Ambitions in Macbeth

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Mr. O'Brien|
Macbeth|
The Consequences of Ambition|
|
Sao Mir|
April, 16 2012|

Vaulting ambition, which o'erleaps itselfAnd falls on th' other.|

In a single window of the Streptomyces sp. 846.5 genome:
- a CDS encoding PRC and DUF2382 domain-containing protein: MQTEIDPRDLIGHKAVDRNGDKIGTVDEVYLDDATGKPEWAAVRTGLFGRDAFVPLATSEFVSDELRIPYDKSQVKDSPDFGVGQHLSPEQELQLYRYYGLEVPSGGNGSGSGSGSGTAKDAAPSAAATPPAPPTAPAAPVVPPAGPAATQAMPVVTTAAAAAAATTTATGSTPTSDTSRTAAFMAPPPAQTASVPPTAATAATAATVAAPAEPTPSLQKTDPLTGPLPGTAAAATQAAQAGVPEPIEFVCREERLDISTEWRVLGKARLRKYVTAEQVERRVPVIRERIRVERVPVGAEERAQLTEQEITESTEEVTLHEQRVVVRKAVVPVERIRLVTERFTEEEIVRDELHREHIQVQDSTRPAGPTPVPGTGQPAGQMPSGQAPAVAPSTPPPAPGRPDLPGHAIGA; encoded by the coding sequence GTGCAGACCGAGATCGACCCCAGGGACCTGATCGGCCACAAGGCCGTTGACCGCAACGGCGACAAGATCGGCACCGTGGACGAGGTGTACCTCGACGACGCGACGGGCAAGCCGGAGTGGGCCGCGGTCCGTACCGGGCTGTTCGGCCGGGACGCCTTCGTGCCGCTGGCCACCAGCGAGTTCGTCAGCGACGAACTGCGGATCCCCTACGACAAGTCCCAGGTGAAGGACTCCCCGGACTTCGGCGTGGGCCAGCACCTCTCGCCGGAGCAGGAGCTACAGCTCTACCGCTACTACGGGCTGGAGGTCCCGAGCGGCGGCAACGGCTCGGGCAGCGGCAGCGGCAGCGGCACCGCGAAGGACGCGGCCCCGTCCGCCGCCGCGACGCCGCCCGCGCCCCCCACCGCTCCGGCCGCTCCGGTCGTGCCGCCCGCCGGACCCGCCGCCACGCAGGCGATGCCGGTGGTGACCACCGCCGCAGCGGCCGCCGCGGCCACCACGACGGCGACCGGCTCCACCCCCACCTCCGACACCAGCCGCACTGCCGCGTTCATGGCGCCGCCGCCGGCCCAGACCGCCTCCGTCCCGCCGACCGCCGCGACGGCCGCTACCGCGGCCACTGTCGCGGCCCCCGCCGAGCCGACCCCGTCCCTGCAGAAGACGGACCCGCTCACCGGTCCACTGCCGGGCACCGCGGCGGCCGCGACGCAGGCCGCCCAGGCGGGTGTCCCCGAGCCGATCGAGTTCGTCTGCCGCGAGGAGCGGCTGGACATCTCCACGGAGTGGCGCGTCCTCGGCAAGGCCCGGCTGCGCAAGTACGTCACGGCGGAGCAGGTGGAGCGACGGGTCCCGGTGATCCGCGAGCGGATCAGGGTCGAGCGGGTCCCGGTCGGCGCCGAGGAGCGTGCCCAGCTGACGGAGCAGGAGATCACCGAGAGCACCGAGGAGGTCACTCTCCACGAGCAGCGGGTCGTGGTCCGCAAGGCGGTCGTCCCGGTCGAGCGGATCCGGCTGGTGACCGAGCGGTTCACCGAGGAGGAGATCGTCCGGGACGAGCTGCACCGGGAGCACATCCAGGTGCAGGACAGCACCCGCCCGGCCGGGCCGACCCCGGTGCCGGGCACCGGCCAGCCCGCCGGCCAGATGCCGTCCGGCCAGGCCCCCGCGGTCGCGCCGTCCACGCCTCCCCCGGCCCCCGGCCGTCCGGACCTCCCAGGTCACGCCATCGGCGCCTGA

One of the primary forces in Shakespeare’s most compact and sublime tragedy, Macbeth is the drive of reckless ambition in the title character and the consequences that follow such impactful, unchecked emotions. This is expressed very transparently in Macbeth’s character. It is known from the very beginning that Macbeth is highly ambitious, though he is a man of morals and commits the heinous acts described in the beginning of the play solely the sake of duty. The integrity of his purpose is first compromised when the Three Witches reveal their prophecy to him. He ponders whether or not the title of King will simply arrive to him, or he must do something dark to obtain it. Before his emotions overtook him, Macbeth was a true Scotsman, loyal to his country and King, and “full o' the milk of human kindness,” according to Lady Macbeth. As the play progresses, his morals are overpowered by his ambition. The audience is treated to a plethora of dramatic irony to truly help how much Macbeth’s character has changed. In his soliloquy of Act 1 scene 7, Macbeth ponders to himself whether or not to kill Duncan and assume his title, thus fulfilling the prophecy delivered by the Three Witches. We clearly see his ambition has overcome neither his conscience nor his reason just yet. He maintains a cool and level head He states if the whole affair would be over as soon as the deed was done; it would be wise to do it quickly. He was even willing to sacrifice his soul and afterlife for the sake for the sake of kingship, but such a task begets repercussions in this world. If only the assassination would encompass and put an end to all consequences, it would be the end to all of his worries. Macbeth realizes such a deed would not only fail to sweep aside consequences, but breed several new ones. He fears his own...
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